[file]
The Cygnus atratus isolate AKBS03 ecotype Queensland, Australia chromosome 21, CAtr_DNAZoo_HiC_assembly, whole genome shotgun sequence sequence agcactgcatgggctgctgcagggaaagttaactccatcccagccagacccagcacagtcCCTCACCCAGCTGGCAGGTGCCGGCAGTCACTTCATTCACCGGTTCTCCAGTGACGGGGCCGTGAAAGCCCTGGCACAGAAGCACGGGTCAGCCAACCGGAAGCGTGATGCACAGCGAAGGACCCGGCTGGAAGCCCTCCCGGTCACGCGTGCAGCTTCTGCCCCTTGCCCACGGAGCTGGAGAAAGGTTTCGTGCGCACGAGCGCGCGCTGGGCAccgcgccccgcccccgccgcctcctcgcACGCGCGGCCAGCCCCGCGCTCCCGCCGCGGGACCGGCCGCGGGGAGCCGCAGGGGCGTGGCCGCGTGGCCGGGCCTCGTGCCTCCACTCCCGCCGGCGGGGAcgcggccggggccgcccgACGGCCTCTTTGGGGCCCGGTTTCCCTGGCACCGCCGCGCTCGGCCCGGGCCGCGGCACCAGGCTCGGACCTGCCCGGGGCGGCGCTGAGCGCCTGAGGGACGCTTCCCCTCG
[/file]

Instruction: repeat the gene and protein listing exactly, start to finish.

The Cygnus atratus isolate AKBS03 ecotype Queensland, Australia chromosome 21, CAtr_DNAZoo_HiC_assembly, whole genome shotgun sequence sequence agcactgcatgggctgctgcagggaaagttaactccatcccagccagacccagcacagtcCCTCACCCAGCTGGCAGGTGCCGGCAGTCACTTCATTCACCGGTTCTCCAGTGACGGGGCCGTGAAAGCCCTGGCACAGAAGCACGGGTCAGCCAACCGGAAGCGTGATGCACAGCGAAGGACCCGGCTGGAAGCCCTCCCGGTCACGCGTGCAGCTTCTGCCCCTTGCCCACGGAGCTGGAGAAAGGTTTCGTGCGCACGAGCGCGCGCTGGGCAccgcgccccgcccccgccgcctcctcgcACGCGCGGCCAGCCCCGCGCTCCCGCCGCGGGACCGGCCGCGGGGAGCCGCAGGGGCGTGGCCGCGTGGCCGGGCCTCGTGCCTCCACTCCCGCCGGCGGGGAcgcggccggggccgcccgACGGCCTCTTTGGGGCCCGGTTTCCCTGGCACCGCCGCGCTCGGCCCGGGCCGCGGCACCAGGCTCGGACCTGCCCGGGGCGGCGCTGAGCGCCTGAGGGACGCTTCCCCTCG